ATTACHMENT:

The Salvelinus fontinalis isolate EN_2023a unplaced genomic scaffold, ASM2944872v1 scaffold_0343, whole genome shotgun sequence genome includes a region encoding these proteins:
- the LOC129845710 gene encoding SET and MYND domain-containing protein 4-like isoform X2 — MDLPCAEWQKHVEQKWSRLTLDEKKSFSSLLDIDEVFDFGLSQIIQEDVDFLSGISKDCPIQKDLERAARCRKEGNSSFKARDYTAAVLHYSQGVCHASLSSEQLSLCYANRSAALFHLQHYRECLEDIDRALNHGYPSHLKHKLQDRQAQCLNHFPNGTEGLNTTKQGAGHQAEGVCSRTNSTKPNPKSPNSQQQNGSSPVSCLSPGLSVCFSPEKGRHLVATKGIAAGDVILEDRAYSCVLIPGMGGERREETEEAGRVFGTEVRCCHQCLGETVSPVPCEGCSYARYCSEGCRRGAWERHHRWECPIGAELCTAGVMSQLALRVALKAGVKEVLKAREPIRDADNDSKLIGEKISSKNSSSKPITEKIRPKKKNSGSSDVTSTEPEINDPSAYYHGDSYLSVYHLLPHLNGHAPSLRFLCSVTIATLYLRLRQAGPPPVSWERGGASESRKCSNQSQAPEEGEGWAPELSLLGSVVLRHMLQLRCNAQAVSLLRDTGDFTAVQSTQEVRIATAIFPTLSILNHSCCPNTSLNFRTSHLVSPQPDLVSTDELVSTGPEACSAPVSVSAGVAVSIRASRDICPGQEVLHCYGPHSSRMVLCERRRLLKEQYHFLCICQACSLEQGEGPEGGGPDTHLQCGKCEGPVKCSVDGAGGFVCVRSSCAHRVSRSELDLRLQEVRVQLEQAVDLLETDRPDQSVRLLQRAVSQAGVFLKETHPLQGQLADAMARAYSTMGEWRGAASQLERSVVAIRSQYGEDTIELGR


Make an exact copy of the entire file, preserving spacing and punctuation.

The Salvelinus fontinalis isolate EN_2023a unplaced genomic scaffold, ASM2944872v1 scaffold_0343, whole genome shotgun sequence genome includes a region encoding these proteins:
- the LOC129845710 gene encoding SET and MYND domain-containing protein 4-like isoform X2 — MDLPCAEWQKHVEQKWSRLTLDEKKSFSSLLDIDEVFDFGLSQIIQEDVDFLSGISKDCPIQKDLERAARCRKEGNSSFKARDYTAAVLHYSQGVCHASLSSEQLSLCYANRSAALFHLQHYRECLEDIDRALNHGYPSHLKHKLQDRQAQCLNHFPNGTEGLNTTKQGAGHQAEGVCSRTNSTKPNPKSPNSQQQNGSSPVSCLSPGLSVCFSPEKGRHLVATKGIAAGDVILEDRAYSCVLIPGMGGERREETEEAGRVFGTEVRCCHQCLGETVSPVPCEGCSYARYCSEGCRRGAWERHHRWECPIGAELCTAGVMSQLALRVALKAGVKEVLKAREPIRDADNDSKLIGEKISSKNSSSKPITEKIRPKKKNSGSSDVTSTEPEINDPSAYYHGDSYLSVYHLLPHLNGHAPSLRFLCSVTIATLYLRLRQAGPPPVSWERGGASESRKCSNQSQAPEEGEGWAPELSLLGSVVLRHMLQLRCNAQAVSLLRDTGDFTAVQSTQEVRIATAIFPTLSILNHSCCPNTSLNFRTSHLVSPQPDLVSTDELVSTGPEACSAPVSVSAGVAVSIRASRDICPGQEVLHCYGPHSSRMVLCERRRLLKEQYHFLCICQACSLEQGEGPEGGGPDTHLQCGKCEGPVKCSVDGAGGFVCVRSSCAHRVSRSELDLRLQEVRVQLEQAVDLLETDRPDQSVRLLQRAVSQAGVFLKETHPLQGQLADAMARAYSTMGEWRGAASQLERSVVAIRSQYGEDTIELGR